Wind energy has long been sold as a form of green, renewable energy without the downsides of drilling for oil or burning coal. However, there is now a growing groundswell of opposition to wind farms by green groups like the Sierra Club. The problem is that wind farms are often deadly to birds, including endangered species like the Golden Eagle. According to at least one expert, the number of birds killed or dismembered by wind turbines is in the multiple thousands every year.
Today the LA Times reports that under pressure from groups like the Sierra Club, wind farms are now considering the use of avian radar. These are small, expensive (half a million dollars) units which scan the sky for incoming birds and shut down turbines to prevent kills. Once the birds pass, the radar gets the turbines up and running again as quickly as possible.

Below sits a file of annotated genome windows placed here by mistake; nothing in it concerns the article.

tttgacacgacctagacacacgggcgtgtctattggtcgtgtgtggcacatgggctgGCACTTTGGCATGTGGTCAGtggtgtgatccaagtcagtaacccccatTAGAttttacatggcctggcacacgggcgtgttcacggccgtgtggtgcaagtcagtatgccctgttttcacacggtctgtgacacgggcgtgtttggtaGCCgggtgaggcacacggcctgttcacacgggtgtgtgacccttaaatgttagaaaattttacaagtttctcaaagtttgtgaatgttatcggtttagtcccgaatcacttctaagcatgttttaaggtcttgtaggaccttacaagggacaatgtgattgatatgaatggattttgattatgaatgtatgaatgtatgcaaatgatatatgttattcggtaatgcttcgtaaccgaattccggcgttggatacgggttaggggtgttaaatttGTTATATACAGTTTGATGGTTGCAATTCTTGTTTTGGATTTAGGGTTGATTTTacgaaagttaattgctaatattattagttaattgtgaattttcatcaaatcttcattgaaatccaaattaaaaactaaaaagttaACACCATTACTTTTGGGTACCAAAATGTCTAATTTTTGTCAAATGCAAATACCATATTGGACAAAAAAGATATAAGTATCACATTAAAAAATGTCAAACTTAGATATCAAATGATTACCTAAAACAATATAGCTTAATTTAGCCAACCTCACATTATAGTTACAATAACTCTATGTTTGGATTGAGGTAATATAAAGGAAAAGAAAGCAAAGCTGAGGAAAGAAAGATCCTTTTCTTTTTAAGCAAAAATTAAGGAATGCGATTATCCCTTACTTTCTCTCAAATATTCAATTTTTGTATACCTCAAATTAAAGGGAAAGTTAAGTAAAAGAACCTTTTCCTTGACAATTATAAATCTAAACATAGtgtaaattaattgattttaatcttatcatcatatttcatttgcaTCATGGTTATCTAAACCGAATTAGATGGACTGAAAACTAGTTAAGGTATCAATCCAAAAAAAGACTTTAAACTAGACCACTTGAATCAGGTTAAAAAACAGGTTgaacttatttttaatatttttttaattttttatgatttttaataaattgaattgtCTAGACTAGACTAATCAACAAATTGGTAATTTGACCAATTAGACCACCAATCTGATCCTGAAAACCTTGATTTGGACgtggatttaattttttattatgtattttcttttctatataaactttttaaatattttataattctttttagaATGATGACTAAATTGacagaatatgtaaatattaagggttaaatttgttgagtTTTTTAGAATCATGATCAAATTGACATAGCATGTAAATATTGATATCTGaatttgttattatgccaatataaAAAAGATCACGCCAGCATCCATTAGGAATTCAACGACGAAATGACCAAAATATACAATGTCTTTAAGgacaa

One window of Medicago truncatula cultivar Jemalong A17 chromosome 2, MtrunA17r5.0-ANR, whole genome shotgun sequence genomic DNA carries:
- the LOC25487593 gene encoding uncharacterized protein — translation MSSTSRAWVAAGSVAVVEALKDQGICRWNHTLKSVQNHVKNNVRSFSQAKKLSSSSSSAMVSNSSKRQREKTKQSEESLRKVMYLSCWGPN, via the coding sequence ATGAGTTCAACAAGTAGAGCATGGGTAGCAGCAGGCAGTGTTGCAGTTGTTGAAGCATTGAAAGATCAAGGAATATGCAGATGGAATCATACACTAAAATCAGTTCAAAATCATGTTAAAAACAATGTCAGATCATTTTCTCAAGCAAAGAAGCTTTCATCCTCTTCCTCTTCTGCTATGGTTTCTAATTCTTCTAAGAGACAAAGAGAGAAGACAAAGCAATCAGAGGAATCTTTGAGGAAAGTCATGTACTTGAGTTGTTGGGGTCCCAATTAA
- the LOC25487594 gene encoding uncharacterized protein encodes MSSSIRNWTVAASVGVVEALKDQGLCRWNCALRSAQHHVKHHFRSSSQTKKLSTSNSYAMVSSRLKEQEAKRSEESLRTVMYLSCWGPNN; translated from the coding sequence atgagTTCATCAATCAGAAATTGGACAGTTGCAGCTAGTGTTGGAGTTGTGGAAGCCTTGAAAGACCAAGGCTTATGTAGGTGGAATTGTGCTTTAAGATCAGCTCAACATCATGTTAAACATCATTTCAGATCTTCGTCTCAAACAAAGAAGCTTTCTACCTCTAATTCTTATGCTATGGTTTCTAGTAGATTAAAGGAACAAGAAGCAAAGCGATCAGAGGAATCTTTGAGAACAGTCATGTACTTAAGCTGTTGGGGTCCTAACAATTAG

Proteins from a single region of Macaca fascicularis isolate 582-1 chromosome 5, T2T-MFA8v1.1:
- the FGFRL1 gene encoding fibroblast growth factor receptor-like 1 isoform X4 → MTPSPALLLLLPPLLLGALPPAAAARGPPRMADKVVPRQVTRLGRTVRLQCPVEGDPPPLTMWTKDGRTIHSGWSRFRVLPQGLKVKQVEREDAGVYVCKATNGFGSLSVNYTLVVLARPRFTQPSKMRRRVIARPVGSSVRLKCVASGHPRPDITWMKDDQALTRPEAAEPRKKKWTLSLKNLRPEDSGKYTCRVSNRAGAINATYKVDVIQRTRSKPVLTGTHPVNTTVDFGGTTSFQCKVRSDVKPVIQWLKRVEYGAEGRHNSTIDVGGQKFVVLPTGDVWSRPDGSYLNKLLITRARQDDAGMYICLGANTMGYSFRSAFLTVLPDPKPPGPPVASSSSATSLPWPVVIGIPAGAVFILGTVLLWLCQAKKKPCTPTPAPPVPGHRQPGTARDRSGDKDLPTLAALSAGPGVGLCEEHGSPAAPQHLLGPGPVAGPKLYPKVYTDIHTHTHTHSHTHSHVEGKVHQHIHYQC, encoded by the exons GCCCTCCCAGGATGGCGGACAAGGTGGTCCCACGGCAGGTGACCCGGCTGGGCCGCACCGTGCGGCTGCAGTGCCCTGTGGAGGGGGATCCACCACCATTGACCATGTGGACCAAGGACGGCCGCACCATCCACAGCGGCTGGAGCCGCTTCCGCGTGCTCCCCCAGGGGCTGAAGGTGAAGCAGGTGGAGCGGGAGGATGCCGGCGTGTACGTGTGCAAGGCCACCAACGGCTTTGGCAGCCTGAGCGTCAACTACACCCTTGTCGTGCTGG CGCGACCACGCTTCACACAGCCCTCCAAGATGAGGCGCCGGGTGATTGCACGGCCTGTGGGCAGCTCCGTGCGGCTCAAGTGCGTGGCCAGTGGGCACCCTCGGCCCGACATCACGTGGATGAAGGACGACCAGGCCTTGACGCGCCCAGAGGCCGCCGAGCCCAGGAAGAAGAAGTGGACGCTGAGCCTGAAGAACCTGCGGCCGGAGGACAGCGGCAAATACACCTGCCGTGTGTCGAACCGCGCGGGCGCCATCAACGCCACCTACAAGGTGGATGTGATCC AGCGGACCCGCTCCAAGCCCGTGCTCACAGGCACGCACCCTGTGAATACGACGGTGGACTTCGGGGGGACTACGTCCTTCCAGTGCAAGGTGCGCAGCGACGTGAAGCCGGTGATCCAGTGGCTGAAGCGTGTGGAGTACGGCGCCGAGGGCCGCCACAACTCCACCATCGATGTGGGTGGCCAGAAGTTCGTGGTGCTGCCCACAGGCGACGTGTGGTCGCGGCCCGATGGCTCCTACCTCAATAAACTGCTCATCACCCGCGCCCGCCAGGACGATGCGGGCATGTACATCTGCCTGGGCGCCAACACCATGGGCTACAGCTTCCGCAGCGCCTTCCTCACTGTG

Meanwhile the LA Department of Water and Power (DWP) is developing an even more ambitious system:
The DWP is developing an avian and bat protection plan to include
measures for mitigating risks. Later this year, the agency plans to test
a $3-million radar system designed to sweep the horizon, vertically and
horizontally, for large birds, said Mark Sedlacek, director of
environmental affairs for the DWP.
One biologist quoted in the story is Shawn Smallwood, an expert on raptors who has been collecting data on bird strikes at Altamont Pass since 1999. Smallwood can be seen in this video criticizing the industry and estimating that, at a minimum, 2,500 raptors are killed each year in this one area (though he suspects the actual number may be double that).
Heritage's Lachan Markay recently noted [HT: Hot Air] that renewable energy companies are looking for 30 year exemptions from laws which protect bald eagles and which might result in lawsuits against the companies.
It's not clear how the addition of bird radar will affect the productivity of wind farms (with windmills being turned off and on regularly) or how the installation and maintenance of these million dollar systems will affect the price of wind energy. For the moment, wind energy producers are just trying to avoid being sued out of business by the same green energy advocates who have long promoted them as a renewable alternative to coal, gas, and oil.